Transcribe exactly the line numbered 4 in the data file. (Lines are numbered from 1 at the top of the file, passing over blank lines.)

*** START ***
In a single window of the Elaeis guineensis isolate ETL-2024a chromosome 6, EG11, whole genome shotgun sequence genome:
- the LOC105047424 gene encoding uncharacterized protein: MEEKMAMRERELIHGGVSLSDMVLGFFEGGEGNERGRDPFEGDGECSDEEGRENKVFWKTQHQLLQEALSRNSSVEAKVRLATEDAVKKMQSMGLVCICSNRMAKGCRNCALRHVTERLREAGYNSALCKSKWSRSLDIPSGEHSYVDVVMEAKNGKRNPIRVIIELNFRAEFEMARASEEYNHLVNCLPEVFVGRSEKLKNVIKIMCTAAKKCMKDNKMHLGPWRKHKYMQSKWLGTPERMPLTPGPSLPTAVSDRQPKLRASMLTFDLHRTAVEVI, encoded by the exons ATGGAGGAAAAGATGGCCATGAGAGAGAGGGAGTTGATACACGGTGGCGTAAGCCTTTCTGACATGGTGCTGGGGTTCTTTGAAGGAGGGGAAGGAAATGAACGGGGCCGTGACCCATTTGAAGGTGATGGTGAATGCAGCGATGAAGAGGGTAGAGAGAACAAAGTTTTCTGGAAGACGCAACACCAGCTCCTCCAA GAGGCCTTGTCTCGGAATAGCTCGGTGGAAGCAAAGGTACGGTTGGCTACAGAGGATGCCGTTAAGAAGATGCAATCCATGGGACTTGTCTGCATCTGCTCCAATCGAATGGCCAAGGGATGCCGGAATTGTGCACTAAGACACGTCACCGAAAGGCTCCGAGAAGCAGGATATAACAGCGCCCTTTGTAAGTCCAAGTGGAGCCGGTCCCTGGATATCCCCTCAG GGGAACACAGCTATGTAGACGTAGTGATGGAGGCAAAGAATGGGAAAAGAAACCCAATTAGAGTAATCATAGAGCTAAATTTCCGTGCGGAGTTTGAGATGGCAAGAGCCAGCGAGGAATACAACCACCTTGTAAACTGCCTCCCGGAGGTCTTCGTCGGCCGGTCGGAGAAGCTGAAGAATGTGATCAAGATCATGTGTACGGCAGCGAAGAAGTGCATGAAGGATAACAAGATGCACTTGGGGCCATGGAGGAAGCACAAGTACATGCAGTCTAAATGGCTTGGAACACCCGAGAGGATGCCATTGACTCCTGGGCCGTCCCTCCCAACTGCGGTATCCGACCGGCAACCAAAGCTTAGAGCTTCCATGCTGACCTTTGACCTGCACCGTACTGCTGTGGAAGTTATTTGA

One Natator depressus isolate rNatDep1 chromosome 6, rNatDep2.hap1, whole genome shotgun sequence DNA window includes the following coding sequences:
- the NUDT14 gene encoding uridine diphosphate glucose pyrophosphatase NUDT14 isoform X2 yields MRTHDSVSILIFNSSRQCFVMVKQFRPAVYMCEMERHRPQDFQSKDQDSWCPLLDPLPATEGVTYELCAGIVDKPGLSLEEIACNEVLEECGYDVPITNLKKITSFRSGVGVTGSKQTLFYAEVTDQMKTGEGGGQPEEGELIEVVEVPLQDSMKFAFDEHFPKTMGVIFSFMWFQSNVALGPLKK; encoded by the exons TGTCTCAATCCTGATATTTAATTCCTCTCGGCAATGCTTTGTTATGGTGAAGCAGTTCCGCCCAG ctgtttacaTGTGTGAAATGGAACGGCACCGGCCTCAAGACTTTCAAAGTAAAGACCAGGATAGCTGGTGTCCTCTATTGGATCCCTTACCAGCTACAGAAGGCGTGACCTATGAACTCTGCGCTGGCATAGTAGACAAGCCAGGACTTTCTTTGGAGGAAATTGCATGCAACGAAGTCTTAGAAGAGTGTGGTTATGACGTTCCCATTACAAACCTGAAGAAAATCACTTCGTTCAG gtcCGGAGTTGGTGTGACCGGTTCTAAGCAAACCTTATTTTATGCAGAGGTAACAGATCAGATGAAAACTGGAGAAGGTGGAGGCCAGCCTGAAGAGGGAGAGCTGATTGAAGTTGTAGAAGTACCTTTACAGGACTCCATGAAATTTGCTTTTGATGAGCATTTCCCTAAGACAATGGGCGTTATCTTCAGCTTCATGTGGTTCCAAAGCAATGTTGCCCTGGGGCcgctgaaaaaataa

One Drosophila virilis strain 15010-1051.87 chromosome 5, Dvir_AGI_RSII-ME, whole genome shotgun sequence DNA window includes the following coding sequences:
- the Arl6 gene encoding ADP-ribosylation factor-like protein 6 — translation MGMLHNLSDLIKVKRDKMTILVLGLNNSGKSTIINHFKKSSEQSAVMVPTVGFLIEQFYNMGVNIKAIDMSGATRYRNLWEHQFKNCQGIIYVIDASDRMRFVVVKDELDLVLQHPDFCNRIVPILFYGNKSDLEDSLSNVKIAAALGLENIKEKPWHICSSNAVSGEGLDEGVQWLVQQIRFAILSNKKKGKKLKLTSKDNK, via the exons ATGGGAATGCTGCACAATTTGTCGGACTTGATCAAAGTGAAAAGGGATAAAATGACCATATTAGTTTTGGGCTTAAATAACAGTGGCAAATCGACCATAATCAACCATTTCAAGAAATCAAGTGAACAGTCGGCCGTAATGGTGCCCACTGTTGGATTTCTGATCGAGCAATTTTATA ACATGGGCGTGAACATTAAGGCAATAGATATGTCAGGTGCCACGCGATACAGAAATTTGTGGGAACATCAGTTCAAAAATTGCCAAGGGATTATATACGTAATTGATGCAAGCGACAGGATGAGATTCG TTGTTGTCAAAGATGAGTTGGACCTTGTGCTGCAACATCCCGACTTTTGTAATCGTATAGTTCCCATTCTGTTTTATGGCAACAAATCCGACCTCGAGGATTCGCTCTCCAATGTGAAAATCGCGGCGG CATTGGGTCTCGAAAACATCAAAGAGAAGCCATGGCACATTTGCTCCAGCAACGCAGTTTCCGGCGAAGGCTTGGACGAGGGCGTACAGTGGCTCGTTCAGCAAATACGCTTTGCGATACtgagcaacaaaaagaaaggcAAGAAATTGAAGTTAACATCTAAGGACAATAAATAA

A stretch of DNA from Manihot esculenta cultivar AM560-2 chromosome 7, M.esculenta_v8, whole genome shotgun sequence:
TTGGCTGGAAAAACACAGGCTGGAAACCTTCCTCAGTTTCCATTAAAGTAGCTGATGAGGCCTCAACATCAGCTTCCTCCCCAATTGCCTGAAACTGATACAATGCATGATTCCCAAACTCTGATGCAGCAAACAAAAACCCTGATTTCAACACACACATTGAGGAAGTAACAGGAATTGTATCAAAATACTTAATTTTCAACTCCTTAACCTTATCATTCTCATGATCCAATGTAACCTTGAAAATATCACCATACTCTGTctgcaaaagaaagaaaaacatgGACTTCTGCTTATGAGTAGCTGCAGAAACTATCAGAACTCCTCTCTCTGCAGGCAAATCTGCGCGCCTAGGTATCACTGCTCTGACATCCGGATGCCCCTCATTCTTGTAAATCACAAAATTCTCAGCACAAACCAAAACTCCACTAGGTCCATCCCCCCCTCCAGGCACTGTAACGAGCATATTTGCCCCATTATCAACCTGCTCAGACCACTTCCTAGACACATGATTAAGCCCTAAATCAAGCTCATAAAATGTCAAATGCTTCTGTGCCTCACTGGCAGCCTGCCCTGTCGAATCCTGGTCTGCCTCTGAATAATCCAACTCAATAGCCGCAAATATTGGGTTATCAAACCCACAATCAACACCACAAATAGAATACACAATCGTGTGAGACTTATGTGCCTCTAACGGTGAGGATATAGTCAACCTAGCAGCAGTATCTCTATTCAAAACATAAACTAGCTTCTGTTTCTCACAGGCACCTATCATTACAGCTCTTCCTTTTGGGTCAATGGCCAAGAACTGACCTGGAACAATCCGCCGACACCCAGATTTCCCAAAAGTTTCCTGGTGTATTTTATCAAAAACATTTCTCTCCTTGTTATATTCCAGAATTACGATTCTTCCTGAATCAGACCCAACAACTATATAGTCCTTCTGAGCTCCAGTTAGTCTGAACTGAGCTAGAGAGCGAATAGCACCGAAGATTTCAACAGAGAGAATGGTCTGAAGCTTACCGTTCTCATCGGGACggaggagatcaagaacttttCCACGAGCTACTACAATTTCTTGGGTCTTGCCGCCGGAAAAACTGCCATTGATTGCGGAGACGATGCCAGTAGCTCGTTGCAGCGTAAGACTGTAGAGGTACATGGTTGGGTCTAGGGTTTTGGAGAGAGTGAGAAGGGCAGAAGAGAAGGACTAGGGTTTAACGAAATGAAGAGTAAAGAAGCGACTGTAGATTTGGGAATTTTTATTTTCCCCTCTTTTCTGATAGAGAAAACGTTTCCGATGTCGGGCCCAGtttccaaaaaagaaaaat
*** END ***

- the NUDT14 gene encoding uridine diphosphate glucose pyrophosphatase NUDT14 isoform X2 yields MRTHDSVSILIFNSSRQCFVMVKQFRPAVYMCEMERHRPQDFQSKDQDSWCPLLDPLPATEGVTYELCAGIVDKPGLSLEEIACNEVLEECGYDVPITNLKKITSFRSGVGVTGSKQTLFYAEVTDQMKTGEGGGQPEEGELIEVVEVPLQDSMKFAFDEHFPKTMGVIFSFMWFQSNVALGPLKK; encoded by the exons TGTCTCAATCCTGATATTTAATTCCTCTCGGCAATGCTTTGTTATGGTGAAGCAGTTCCGCCCAG ctgtttacaTGTGTGAAATGGAACGGCACCGGCCTCAAGACTTTCAAAGTAAAGACCAGGATAGCTGGTGTCCTCTATTGGATCCCTTACCAGCTACAGAAGGCGTGACCTATGAACTCTGCGCTGGCATAGTAGACAAGCCAGGACTTTCTTTGGAGGAAATTGCATGCAACGAAGTCTTAGAAGAGTGTGGTTATGACGTTCCCATTACAAACCTGAAGAAAATCACTTCGTTCAG gtcCGGAGTTGGTGTGACCGGTTCTAAGCAAACCTTATTTTATGCAGAGGTAACAGATCAGATGAAAACTGGAGAAGGTGGAGGCCAGCCTGAAGAGGGAGAGCTGATTGAAGTTGTAGAAGTACCTTTACAGGACTCCATGAAATTTGCTTTTGATGAGCATTTCCCTAAGACAATGGGCGTTATCTTCAGCTTCATGTGGTTCCAAAGCAATGTTGCCCTGGGGCcgctgaaaaaataa